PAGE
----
Thoughts about the Dream
Gaudete Academy's 2012 production
When we think of Midsummer Night’s Dream, our first thoughts are often of lovers running helter-skelter, falling in and out of love; fairies making mischief for the mortals; some guy with a donkey’s head, and another guy in a dress. All of this miraculously combines to make one of Shakespeare’s most enduring and endearing comedies. But while our heads are full of the coolest way to apply glitter to a fairy’s face (or how to remove that glitter three months later), we forget what the play is about.
Many recent production of Midsummer’s tend to focus on the ridiculous nature of the play. One director’s note even blatantly stated that the play had no content at all! But Shakespeare, even in his early comedies, never wrote without a purpose. There are many meanings in Midsummer’s, not the least of which is the nature of love—from puppy love to bad romances to the nuptial bed.
And Shakespeare wraps all of these ruminations on what love isn’t and what love is in a dream.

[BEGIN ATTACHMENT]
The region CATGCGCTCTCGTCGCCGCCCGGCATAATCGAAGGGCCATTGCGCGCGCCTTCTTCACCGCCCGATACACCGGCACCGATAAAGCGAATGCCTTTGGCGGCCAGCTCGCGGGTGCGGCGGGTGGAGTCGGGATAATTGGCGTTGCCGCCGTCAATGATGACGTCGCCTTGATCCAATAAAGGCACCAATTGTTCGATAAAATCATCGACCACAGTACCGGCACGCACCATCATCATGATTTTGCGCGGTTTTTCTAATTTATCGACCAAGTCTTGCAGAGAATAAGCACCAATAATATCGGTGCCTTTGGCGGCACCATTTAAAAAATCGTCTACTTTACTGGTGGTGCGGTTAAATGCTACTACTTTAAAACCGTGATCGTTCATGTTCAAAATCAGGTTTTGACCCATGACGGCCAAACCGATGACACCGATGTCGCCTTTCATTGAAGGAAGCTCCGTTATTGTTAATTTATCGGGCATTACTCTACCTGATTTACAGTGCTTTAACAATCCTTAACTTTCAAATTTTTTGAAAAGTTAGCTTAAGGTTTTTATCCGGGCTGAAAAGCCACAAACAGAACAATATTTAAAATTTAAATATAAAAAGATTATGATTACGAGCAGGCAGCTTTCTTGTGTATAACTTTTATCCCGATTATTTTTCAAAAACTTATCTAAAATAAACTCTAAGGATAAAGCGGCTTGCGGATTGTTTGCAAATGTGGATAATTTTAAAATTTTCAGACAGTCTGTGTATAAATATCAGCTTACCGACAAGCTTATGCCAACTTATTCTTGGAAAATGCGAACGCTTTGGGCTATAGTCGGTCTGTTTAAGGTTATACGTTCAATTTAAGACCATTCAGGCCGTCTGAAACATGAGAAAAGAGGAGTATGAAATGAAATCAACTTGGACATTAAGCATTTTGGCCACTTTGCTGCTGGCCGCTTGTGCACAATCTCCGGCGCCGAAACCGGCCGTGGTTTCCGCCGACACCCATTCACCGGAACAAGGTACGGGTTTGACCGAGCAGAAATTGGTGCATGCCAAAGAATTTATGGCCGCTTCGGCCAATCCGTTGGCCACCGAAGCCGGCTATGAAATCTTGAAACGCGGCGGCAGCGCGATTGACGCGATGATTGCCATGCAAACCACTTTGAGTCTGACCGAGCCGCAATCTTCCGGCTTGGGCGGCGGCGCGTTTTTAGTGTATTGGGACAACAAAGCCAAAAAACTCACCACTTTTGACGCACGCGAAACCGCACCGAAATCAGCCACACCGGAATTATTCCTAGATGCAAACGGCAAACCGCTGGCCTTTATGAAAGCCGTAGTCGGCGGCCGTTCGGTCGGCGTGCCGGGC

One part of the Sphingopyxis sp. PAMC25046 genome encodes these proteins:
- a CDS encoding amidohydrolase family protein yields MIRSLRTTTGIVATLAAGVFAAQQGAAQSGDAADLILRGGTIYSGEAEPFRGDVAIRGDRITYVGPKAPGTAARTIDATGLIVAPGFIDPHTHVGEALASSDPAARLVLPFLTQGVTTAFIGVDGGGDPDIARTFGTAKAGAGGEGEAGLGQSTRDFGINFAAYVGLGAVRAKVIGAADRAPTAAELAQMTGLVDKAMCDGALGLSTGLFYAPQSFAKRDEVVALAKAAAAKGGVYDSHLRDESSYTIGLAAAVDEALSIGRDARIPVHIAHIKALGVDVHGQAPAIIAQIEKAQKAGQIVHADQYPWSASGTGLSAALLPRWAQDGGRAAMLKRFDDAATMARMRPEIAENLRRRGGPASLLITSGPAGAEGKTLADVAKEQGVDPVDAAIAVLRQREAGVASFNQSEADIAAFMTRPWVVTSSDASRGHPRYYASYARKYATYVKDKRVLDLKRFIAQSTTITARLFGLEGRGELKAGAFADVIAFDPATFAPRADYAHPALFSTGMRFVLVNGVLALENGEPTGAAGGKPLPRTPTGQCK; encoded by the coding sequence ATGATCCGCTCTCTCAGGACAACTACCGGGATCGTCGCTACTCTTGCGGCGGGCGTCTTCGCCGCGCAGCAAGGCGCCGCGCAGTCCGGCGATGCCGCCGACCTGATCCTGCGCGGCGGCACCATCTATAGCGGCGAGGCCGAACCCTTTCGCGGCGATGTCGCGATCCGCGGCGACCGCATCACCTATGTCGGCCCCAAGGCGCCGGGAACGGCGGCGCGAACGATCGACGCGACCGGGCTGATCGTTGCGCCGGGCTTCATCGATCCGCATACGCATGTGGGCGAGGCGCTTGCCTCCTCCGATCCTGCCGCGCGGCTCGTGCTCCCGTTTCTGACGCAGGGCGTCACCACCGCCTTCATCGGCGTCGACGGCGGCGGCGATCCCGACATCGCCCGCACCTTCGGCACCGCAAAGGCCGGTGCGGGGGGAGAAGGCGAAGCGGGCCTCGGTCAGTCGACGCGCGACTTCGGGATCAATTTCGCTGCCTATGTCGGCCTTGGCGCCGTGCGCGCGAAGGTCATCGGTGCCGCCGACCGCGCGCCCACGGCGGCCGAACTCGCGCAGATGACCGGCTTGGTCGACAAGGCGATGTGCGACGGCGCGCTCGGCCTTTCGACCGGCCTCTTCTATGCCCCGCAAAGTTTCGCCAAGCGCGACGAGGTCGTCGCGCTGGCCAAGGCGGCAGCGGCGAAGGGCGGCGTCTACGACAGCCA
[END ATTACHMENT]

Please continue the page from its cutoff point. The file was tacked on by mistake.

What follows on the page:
This is not insignificant. Dreams aren’t just nonsense—although that one about the Cheese Man might be—rather they’re our subconscious working out of the difficulty part of our dreams. No wonder, then, that the young lovers (who barely know themselves, let alone whom they love!) shift their allegiances continually. No wonder, then, that Bottom who thinks so highly of himself dreams that he’s beloved of a Queen.
But we should probably remember this, too:
Do wish that your wildest dream can come true
But never forget—nightmares are dreams, too.
Suddenly a guy running around with an ass’ head makes a lot more sense, huh? As does the continual actor’s nightmare that the Rude Mechanicals experience, and the fickle love that the lovers’ express. Where, then, can we find any waking sanity? Shakespeare gives us the reunited King and Queen of the Fairies, Oberon and Titania to represent the war of the sexes…and the reconciliation, too. And for our purposes, Quince will help Flute/Thisbe’s waking nightmare at the end of Pyramus and Thisbe.
Because one of the best things about a dream is that you always wake up.